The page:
Text: Julien Crevoisier

“Immunotherapy has revolutionised everything”

Thanks to his innovative method, Dutch oncologist John Haanen has played a significant role in the remarkable progress of the fight against skin cancer recent years.

“When I first began my research, the only therapy available to fight metastatic melanoma was chemotherapy, which produced mixed results,” says oncology researcher John Haanen. “Only 10% of patients improved, with signs of temporary remission and in very rare cases complete remission. But things have radically changed since then.”

The professor conducted research on the fight against cancer, mainly of the skin, in advanced stages, for more than a quarter of a century. In the spring of 2023, he joined the Service of Oncology at Lausanne University Hospital (CHUV) and is delighted with the considerable progress in treatment effectiveness.
The first forms of immunotherapy appeared in the early 2010s, focusing on the activation of immune cells to kill cancer cells. The results were impressive. Unlike chemotherapy, this treatment does not try to inhibit cell replication but instead aims to boost the immune response to kill cancer cells.

To evade immune attacks, cancer cells develop a number of mechanisms. One strategy is to imitate healthy cells, thereby deceiving receptors (known as “checkpoints”).
By injecting a drug that can block these receptors, which allow cancer cells to grow undetected, checkpoint inhibitors help the immune system to recognise defective cells.

Since these treatments were introduced in the early 2010s, the five-year survival rate for patients with stage IV metastatic melanoma has risen from 5% to almost 50%. “The results are striking. In some cases, the tumour disappears after neoadjuvant immunotherapy, i.e. a treatment to reduce the size of the tumour in preparation for surgery. In others, we have also used immunotherapy in the early stages to prevent the spread of the disease.”

Another step towards a cure?

Before immunotherapy using checkpoint inhibitors was developed, the American oncologist Steven Rosenberg was already studying the potential of lymphocytes (immune cells) present in the tumour to fight cancer cells. This approach refers to tumour-infiltrating lymphocytes, or TIL. In 1986, the researcher managed to isolate the TIL with the aim of growing them in the laboratory and massively reinjecting them into the body.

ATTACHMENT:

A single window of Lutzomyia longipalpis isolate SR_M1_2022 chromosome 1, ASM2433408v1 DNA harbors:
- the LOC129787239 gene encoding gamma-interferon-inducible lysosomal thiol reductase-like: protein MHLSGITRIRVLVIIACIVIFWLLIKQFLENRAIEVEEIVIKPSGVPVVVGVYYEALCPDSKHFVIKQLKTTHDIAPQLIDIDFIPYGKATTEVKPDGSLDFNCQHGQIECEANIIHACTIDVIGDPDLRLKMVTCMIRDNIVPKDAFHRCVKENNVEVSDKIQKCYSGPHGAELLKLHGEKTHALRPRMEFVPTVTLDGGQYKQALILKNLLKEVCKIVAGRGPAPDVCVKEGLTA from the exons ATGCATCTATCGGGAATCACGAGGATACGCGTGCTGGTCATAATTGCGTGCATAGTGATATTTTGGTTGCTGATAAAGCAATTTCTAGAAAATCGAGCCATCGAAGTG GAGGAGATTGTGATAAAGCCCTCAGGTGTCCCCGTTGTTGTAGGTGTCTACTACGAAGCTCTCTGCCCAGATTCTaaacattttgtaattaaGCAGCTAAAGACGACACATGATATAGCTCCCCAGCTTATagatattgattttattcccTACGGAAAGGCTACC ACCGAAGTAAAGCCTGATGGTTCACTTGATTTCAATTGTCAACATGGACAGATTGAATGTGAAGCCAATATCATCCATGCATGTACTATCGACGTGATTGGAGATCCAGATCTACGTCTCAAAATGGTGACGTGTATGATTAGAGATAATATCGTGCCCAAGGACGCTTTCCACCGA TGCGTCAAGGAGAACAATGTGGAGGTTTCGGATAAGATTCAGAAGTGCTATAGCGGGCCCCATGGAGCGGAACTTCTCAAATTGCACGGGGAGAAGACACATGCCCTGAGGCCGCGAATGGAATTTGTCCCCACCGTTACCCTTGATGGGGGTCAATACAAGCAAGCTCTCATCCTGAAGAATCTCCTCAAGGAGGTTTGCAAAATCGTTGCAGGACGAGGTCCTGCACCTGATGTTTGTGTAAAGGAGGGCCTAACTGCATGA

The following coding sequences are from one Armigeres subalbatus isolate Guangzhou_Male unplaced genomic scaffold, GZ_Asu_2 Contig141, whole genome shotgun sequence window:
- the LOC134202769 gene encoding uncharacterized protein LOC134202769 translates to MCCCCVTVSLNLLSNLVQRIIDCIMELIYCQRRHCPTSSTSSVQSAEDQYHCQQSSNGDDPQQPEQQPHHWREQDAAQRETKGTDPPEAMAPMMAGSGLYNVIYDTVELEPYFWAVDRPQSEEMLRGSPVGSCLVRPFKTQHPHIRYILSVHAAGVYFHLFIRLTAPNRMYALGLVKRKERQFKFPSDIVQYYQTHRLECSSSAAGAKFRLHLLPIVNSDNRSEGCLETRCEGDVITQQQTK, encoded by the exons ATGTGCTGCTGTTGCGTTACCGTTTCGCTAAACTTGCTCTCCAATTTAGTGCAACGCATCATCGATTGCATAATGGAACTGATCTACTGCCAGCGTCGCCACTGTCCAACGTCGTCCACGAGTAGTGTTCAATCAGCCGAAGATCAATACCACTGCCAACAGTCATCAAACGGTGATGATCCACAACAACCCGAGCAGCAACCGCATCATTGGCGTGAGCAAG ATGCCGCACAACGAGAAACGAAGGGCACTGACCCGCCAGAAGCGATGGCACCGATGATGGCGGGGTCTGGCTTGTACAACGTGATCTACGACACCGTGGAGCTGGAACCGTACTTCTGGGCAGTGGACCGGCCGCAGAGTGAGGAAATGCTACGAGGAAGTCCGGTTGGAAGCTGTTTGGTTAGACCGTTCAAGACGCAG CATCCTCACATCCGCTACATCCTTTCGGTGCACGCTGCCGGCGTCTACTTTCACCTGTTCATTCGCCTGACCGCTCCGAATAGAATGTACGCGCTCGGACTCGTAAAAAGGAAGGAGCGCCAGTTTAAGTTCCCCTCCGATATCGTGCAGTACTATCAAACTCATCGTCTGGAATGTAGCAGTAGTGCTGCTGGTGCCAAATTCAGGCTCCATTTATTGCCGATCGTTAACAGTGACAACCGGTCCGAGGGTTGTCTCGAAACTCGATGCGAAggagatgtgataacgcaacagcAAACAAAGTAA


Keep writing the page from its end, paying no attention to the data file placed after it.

But lack of funding meant that research advanced slowly. They would have to wait until 2014 for phase III clinical trials led by Professor John Haanen.
In 2022, the team of researchers from the Netherlands Cancer Institute (NKI) and the Danish Comprehensive Cancer Center published the results of the first study on the efficacy of TIL therapy on patients who had not responded to immunotherapy using checkpoint inhibitors. “Some specialists were sceptical about the idea that TIL therapy could work on a patient who did not respond to checkpoint inhibitors, because both rely on the immune system.”

However, the clinical studies conducted by John Haanen are showing encouraging results. “Out of ten patients who showed no signs of improvement after treatment with checkpoint inhibitors, five responded favourably to TIL therapy, and tumours have disappeared completely in two patients.”

Also at the CHUV

Some patients at Lausanne University Hospital have taken part in clinical trials to test TIL therapy. One of the participants was Philippe G. He benefited from treatment in 2021, almost 10 years after a melanoma diagnosis which, fortunately, was treated.

But four years later, he suffered a relapse and the start of a new journey fraught with pitfalls: metastases were found near his lungs. Philippe G. then underwent a series of operations and immunotherapy, and his health improved. However, in 2020 a new brain tumour had to be treated with radiotherapy, then in 2021 his knee, where the cancer cells coalesced to form several tumours. “That was when doctors suggested I take part in the clinical trials for TIL therapy.” Not everyone with cancer is eligible, because a sample of the tumour must be extracted for the therapy to work. “My tumour contained just enough lymphocytes to start the culture in the laboratory,” the 52-year-old says. Another key factor is that the tumour has to be stable, because several weeks pass between the time when lymphocytes are collected and back into the body.

Philippe G. first received chemotherapy to prepare his body for the arrival of the billions of lymphocytes grown in vitro. “In 10 years of treatment, this was my first chemotherapy, and that was the toughest episode in terms of side effects.” Once this phase was over, doctors administered the TIL therapy. “I received about ten injections over three days, all followed by a rather strange side effect: very strong, uncontrollable tremors. It’s not painful, but it leaves an impression on you.”

The therapy ended up working. Two weeks later all the tumours had disappeared, and, after a few months, Philippe G. returned to work and an ordinary life. Despite all these ordeals, he considers himself lucky. “Without the major breakthroughs in oncology over the last 10 years, the scenario would have taken a different turn.” /



A career devoted to cancer research

Doctor in immunohaematology since 1991, Professor John Haanen specialised in internal medicine before moving on to post-doctoral research at the Netherlands Cancer Institute (NKI) then training in medical oncology. An active member of the European Society for Medical Oncology, he leads research into cell therapies for solid tumours, neoadjuvant immunotherapy and NKI biomarkers.

His research has focused on innovative immunotherapy, in particular DNA vaccination and TCR gene therapy. He joined the Department of Medical Oncology at the CHUV in 2023 but will continue to work with the NKI and the University of Leiden in the Netherlands.